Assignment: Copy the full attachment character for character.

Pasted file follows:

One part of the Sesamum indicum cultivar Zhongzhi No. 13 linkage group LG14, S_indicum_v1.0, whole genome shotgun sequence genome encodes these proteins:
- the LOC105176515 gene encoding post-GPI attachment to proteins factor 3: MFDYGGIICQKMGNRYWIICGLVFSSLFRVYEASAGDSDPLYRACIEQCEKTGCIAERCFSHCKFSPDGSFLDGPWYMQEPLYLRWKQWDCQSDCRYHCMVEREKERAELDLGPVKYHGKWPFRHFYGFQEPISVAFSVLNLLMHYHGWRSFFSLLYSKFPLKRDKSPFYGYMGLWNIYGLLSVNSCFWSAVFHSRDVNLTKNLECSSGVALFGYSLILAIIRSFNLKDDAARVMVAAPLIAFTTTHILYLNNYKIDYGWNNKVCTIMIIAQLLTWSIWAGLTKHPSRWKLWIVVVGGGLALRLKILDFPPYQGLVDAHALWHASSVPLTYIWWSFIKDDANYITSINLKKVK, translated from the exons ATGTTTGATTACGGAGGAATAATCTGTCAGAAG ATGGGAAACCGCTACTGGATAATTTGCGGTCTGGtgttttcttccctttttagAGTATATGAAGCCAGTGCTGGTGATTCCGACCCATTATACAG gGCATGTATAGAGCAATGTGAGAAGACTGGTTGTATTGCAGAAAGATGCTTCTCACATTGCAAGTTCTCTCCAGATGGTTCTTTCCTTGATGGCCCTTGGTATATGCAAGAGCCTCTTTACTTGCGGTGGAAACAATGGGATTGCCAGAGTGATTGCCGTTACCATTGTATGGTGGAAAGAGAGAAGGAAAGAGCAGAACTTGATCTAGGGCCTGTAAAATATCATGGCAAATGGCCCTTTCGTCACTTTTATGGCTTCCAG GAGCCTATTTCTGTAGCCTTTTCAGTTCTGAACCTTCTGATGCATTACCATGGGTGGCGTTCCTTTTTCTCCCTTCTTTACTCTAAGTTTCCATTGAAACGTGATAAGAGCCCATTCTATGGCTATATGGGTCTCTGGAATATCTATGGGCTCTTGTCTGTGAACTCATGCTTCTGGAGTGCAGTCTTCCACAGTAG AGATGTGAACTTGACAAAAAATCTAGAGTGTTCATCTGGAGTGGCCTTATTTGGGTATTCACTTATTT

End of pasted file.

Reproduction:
One part of the Sesamum indicum cultivar Zhongzhi No. 13 linkage group LG14, S_indicum_v1.0, whole genome shotgun sequence genome encodes these proteins:
- the LOC105176515 gene encoding post-GPI attachment to proteins factor 3: MFDYGGIICQKMGNRYWIICGLVFSSLFRVYEASAGDSDPLYRACIEQCEKTGCIAERCFSHCKFSPDGSFLDGPWYMQEPLYLRWKQWDCQSDCRYHCMVEREKERAELDLGPVKYHGKWPFRHFYGFQEPISVAFSVLNLLMHYHGWRSFFSLLYSKFPLKRDKSPFYGYMGLWNIYGLLSVNSCFWSAVFHSRDVNLTKNLECSSGVALFGYSLILAIIRSFNLKDDAARVMVAAPLIAFTTTHILYLNNYKIDYGWNNKVCTIMIIAQLLTWSIWAGLTKHPSRWKLWIVVVGGGLALRLKILDFPPYQGLVDAHALWHASSVPLTYIWWSFIKDDANYITSINLKKVK, translated from the exons ATGTTTGATTACGGAGGAATAATCTGTCAGAAG ATGGGAAACCGCTACTGGATAATTTGCGGTCTGGtgttttcttccctttttagAGTATATGAAGCCAGTGCTGGTGATTCCGACCCATTATACAG gGCATGTATAGAGCAATGTGAGAAGACTGGTTGTATTGCAGAAAGATGCTTCTCACATTGCAAGTTCTCTCCAGATGGTTCTTTCCTTGATGGCCCTTGGTATATGCAAGAGCCTCTTTACTTGCGGTGGAAACAATGGGATTGCCAGAGTGATTGCCGTTACCATTGTATGGTGGAAAGAGAGAAGGAAAGAGCAGAACTTGATCTAGGGCCTGTAAAATATCATGGCAAATGGCCCTTTCGTCACTTTTATGGCTTCCAG GAGCCTATTTCTGTAGCCTTTTCAGTTCTGAACCTTCTGATGCATTACCATGGGTGGCGTTCCTTTTTCTCCCTTCTTTACTCTAAGTTTCCATTGAAACGTGATAAGAGCCCATTCTATGGCTATATGGGTCTCTGGAATATCTATGGGCTCTTGTCTGTGAACTCATGCTTCTGGAGTGCAGTCTTCCACAGTAG AGATGTGAACTTGACAAAAAATCTAGAGTGTTCATCTGGAGTGGCCTTATTTGGGTATTCACTTATTT